Yorkies tend to be a healthy breed, and owners can expect their Yorkie to live 11–15 years, so long as they're kept healthy with good food, exercise, and regular vet visits. But like many small dogs, Yorkies can face certain health issues that owners should be aware of like collapsing tracheas, luxating patellas, hypothyroidism, and Legg-Calve-Perthese disease. Yorkshire terriers are also prone to a liver defect called portosystemic shunt that can be identified with a test.
Small dogs can also have trouble with dental issues, and the Yorkie is no exception. Small mouths and overcrowding lead to tooth loss, decay, and even dental disease. Some Yorkies can lose up to half their teeth by age 12, so it's important to brush your Yorkie's teeth daily and have regular checkups and professional cleanings by your vet.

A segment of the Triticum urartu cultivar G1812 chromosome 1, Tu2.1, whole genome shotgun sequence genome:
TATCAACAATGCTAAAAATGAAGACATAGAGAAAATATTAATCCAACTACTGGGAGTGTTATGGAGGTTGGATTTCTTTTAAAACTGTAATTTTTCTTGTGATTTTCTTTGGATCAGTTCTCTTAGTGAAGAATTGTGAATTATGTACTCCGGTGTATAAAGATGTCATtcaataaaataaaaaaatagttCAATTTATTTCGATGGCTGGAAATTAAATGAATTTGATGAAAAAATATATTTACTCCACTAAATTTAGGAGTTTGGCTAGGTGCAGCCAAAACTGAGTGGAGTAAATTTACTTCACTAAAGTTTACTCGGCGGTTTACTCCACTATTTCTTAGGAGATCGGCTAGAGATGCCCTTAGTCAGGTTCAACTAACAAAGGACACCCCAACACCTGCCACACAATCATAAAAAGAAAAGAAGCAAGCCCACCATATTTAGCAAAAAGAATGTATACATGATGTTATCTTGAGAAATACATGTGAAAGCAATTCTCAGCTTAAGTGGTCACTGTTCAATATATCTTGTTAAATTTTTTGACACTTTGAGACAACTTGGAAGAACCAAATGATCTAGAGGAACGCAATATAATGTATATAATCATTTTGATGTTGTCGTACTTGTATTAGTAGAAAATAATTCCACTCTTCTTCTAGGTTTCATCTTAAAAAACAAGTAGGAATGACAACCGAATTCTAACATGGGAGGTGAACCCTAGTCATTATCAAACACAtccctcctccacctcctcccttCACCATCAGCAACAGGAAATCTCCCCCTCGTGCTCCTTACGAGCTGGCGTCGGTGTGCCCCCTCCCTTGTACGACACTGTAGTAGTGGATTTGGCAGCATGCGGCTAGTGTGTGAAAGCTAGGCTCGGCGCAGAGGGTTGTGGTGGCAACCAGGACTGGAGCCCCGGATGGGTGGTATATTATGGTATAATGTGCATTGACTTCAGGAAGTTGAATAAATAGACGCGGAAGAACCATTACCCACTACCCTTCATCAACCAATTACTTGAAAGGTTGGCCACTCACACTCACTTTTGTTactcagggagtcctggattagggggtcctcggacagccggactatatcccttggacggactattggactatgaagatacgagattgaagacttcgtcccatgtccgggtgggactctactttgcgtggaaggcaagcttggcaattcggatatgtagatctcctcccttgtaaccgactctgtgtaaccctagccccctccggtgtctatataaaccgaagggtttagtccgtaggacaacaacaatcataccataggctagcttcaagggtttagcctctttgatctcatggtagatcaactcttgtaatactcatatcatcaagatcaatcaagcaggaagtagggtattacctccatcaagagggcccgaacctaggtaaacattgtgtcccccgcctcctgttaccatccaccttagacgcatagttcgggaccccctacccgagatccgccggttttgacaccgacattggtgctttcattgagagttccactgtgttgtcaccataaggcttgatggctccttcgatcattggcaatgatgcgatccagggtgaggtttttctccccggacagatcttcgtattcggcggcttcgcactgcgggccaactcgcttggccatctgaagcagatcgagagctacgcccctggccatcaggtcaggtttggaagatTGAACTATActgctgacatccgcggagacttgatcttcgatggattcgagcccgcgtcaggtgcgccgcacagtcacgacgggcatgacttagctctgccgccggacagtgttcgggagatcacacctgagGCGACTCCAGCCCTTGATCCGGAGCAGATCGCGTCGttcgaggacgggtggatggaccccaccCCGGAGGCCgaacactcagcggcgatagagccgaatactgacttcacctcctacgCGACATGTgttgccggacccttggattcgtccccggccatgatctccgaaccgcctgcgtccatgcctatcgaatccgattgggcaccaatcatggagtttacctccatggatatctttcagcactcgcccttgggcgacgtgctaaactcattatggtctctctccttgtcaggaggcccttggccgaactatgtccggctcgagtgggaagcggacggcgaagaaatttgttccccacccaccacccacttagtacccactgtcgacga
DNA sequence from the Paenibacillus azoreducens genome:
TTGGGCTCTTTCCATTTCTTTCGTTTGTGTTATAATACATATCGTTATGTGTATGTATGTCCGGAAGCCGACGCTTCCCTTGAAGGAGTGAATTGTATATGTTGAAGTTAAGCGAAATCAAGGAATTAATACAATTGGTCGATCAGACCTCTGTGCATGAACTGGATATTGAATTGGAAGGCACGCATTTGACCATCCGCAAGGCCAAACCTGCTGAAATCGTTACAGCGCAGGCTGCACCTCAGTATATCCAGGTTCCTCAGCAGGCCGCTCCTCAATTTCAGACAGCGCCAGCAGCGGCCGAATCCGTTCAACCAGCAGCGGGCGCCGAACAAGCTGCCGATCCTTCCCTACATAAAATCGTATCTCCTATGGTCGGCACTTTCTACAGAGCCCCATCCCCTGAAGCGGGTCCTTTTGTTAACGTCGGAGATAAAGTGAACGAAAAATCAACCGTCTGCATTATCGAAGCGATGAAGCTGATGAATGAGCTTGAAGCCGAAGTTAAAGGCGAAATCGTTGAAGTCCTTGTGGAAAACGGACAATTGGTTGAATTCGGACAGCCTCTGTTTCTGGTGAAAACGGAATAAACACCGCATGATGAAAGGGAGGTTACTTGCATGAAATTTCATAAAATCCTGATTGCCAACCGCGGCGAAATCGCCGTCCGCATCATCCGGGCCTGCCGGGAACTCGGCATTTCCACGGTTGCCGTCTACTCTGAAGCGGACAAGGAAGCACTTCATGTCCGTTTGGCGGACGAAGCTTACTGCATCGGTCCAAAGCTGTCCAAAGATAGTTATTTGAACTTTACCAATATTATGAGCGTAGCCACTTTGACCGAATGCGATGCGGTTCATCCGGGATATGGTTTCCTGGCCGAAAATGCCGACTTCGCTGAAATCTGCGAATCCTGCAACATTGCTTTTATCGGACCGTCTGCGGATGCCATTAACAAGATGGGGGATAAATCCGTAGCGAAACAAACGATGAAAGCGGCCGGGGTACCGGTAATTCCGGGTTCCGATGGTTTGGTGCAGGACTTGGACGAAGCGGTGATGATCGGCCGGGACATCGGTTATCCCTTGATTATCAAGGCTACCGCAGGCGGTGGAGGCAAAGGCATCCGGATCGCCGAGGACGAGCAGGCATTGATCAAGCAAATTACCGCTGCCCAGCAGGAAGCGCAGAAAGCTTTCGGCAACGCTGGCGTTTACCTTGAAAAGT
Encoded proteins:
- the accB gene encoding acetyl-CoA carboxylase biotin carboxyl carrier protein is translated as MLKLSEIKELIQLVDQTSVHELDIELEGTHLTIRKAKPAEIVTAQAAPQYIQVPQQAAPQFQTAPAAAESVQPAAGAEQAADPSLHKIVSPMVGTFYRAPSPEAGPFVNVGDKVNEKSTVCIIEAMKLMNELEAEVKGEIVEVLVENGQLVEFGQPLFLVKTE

Smaller Yorkies, also known as "teacup Yorkies," are also prone to chronic health issues like low blood sugar, and may even have higher health risks overall. Ask your vet about any concerns you might have.
The Yorkie's rise from humble beginnings is as rough and tumble as they are. These mighty little dogs were initially bred in the northern England counties of Lancashire and Yorkshire. Scottish textile mill workers brought many types of Scottish terriers, including the extinct Clydesdale terrier, with them when they came over to England to work, according to the YTCA. They then bred these little Scots with extinct English terriers to create what is now known as the Yorkshire terrier.